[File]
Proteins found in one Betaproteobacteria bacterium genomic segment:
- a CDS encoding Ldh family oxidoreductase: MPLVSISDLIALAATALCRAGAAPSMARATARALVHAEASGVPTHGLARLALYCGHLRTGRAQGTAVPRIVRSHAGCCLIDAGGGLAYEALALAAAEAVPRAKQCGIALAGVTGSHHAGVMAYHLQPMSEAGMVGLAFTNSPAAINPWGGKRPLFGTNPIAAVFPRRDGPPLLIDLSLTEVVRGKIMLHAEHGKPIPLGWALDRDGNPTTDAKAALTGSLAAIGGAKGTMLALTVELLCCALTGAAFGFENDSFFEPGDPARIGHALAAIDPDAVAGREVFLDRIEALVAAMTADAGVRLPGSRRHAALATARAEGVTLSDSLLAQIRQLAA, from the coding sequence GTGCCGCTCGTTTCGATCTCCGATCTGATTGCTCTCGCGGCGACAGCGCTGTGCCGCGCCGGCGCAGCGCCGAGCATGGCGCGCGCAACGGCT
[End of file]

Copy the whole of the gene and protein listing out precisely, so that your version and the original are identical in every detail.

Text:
Proteins found in one Betaproteobacteria bacterium genomic segment:
- a CDS encoding Ldh family oxidoreductase: MPLVSISDLIALAATALCRAGAAPSMARATARALVHAEASGVPTHGLARLALYCGHLRTGRAQGTAVPRIVRSHAGCCLIDAGGGLAYEALALAAAEAVPRAKQCGIALAGVTGSHHAGVMAYHLQPMSEAGMVGLAFTNSPAAINPWGGKRPLFGTNPIAAVFPRRDGPPLLIDLSLTEVVRGKIMLHAEHGKPIPLGWALDRDGNPTTDAKAALTGSLAAIGGAKGTMLALTVELLCCALTGAAFGFENDSFFEPGDPARIGHALAAIDPDAVAGREVFLDRIEALVAAMTADAGVRLPGSRRHAALATARAEGVTLSDSLLAQIRQLAA, from the coding sequence GTGCCGCTCGTTTCGATCTCCGATCTGATTGCTCTCGCGGCGACAGCGCTGTGCCGCGCCGGCGCAGCGCCGAGCATGGCGCGCGCAACGGCT